Seeing the potential for synching voice search with images


The technology space has never been more electrifying. Humanity is now in the heat of a revolution that’s set to shape the way we lead our lives.

Businesses across transportation, commerce, work, media and advertising are shaking in their boots. They see the changes coming, but the real question is, will they decide to embrace or deny the inevitable?

Those who choose to ride the new waves will dominate in the next five years. Companies who persist with the status quo will falter.

The travel industry is about to see a dramatic shift in the way people search and book rooms.  This is the voice revolution.

NB This is a viewpoint by Evan Davies, founder of The Booking Factory.

Voice is calling

If you believe Alexa and Google voice bots are a fad, a security risk, or not worthwhile – wake up!

Think back to 1992 and the launch of Netscape Navigator and the world wide web, where kids were paying $5 an hour to browse the internet. Some people said it was a short-lived craze – how wrong they were.

Voice is here to stay. It’s going to rock the world and not just across travel, but in everything we do.

Amazon’s Alexa is the current leader in voice technology. Sales are blowing up and they’ll certainly be number one again next Christmas.

But can voice search dominate travel without images and visuals?

Voice and visual media

We all know Alexa is famous for playing music, but the technology does have its limitations. Most users will have felt the frustration when Alexa plays the wrong version of their favourite song. But remember folks, it’s early doors. It’s like Netscape in 1992.

But soon the Alexa app and Amazon TV will sync perfectly  and complete tasks we only see on Star Trek. Fans will remember the almighty voice controlled computer. It would understand commands, answer questions and carry out tasks like a personal assistant.

If the crew needed visuals, they’d say “on-screen”, and the information would pop up on a big display.

Coming back to the real world, this level of functionality – synching voice with visuals – could be supported on your mobile (Alexa App) or on your tv with the Amazon TV box. The act of searching and booking a hotel will be completely transformed.

How voice search can be different

Search on mobile is huge, but is basically the same as desktop albeit on a smaller screen without a mouse or touchpad.

To be successful in the travel industry, browsers will need the visualisation of pictures and locations. Voice, to an extent, changes this. For someone who simply needs to rebook a hotel, or for someone who is loyal to a particular chain such as a Hilton or Marriot, a pure voice search is enough.

But filtering will be the key to voice search, and synching with a screen will be important for more complex queries.

Let’s take this hypothetical customer hotel search:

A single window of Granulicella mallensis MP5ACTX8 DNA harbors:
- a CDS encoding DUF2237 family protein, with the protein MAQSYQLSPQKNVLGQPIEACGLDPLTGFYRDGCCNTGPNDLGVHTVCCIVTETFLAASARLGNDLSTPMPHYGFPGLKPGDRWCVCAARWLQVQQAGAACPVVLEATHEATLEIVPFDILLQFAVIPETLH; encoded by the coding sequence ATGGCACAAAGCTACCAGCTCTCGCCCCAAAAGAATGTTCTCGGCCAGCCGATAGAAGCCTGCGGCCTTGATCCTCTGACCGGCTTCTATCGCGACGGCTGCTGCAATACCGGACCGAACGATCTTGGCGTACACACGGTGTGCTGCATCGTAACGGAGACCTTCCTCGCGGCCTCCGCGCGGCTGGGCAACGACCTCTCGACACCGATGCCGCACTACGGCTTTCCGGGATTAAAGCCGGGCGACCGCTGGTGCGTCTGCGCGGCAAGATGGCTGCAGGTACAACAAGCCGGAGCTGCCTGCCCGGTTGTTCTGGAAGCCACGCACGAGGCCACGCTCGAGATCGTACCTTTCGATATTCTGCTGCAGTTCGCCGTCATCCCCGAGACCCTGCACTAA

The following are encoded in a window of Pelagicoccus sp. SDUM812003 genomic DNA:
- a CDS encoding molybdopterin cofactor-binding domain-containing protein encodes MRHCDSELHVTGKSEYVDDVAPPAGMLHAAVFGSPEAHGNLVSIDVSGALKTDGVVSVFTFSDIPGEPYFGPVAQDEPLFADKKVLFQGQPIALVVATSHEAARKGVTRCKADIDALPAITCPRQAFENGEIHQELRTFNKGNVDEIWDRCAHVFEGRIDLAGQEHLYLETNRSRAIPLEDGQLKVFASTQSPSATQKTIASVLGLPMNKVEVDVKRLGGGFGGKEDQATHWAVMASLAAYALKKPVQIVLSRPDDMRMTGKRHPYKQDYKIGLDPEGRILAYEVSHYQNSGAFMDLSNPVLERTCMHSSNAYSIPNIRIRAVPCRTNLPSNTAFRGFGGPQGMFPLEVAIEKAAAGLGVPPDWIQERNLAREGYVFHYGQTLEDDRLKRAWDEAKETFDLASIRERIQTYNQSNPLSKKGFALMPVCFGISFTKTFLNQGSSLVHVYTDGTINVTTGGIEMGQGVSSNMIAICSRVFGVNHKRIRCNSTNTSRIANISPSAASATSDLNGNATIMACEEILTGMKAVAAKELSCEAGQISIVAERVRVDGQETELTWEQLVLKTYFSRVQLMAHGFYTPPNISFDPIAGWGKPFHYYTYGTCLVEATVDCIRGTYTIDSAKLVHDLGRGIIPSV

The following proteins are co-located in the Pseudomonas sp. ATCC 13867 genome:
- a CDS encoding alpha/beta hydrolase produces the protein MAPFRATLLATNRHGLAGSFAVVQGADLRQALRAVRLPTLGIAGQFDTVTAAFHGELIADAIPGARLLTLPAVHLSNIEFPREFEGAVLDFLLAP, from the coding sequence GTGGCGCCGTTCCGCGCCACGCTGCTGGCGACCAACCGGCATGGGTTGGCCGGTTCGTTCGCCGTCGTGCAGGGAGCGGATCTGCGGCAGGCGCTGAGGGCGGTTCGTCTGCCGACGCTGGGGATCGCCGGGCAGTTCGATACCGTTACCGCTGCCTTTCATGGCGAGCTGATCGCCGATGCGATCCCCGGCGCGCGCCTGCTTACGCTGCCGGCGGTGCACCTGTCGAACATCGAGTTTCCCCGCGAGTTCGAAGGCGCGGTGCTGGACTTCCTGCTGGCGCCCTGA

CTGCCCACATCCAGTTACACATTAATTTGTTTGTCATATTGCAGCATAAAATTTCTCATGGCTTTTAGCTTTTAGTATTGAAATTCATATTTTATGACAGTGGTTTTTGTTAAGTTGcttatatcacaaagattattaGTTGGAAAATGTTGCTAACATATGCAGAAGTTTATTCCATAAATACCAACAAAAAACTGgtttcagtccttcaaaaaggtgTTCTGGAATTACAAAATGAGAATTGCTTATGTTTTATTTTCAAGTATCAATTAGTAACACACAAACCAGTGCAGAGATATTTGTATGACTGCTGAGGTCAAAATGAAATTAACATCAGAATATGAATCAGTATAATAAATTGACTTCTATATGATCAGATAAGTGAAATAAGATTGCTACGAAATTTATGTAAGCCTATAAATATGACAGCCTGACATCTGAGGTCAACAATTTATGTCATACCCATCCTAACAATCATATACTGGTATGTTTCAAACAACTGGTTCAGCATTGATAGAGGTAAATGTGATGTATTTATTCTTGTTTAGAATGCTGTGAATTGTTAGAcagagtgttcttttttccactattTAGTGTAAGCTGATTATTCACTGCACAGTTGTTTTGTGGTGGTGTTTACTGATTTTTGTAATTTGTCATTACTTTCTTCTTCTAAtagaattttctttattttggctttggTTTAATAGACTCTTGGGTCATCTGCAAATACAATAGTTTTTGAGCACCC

User: Alexa, how many hotels are available in Central London for the 29th May 2018
Alexa: In Central London, there are around 1,500 hotels

User: How many are available between £100-150 per night
Alexa: One second… There are 300 hotels available between that price range

User: How many are within five minutes walk of Tower Bridge
Alexa: There are five hotels within five minutes of Tower Bridge

User: Show me on screen
Alexa: (Silent) Shows five hotel pictures on screen with their name, price and a map

User: Ok, book me the CitizenM Hotel
Alexa: There are two rates available for this hotel. A non-refundable at £120 per night, or a flexible rate at £140 per night

User: Non-Refundable please
Alexa: Certainly, there is 10% off if you join their membership system. Would you like to join the membership system?

User: Yes
Alexa: You have booked the CitizenM Hotel for the 29th May for 1 night, total price is £108… If this is incorrect you have 5 minutes to cancel the booking

User: Thanks Alexa, set reminder 24 hours before check-in date
Alexa: Reminder Set.

So who will dominate voice?

You’ll notice from the example above, there’s no mention of who’s powering the booking process. But will this be important?

As search is reformed we’ll see voice putting guests in control. There’ll be a significant change from the urgency tactics and call to actions we already see from the OTAs.

In my personal opinion, the winner will be whoever has a combination of three things

  • Inventory
  • Content
  • Payment automation

Currently the companies poised to dominate are the OTAs, as they already have the pieces needed. But there is a chance the hotel industry could come together and create a new system of their own.

Soon voice technology will become a standard for searching the web. Even a hotel management system will be tightly integrated with voice in the near future.

Of course, there could be limitations to its uses. Noise pollution for one could prove troublesome which may restrict its usage to people working alone or in private offices.

The voice revolution is already upon us. The current Amazon Alexa, Google Home and Apple HomePod are just the beginning.

Think how far technology has come in the last 20 years, or even 10 years. It’s mindboggling.

Voice technology will only become smarter and more intuitive to give us greater ease of use and control of our increasingly technologically integrated lives.

To survive this new wave of voice, businesses must recognise changing consumer behaviours and adapt.  The travel industry is enduring major changes in how guests search. Are you voice ready?

NB1: This is a viewpoint by Evan Davies, founder of The Booking Factory.
NB2: Image by BigStock

Related reading from Tnooz:
Voice search and its impact on the travel industry (Jun15)



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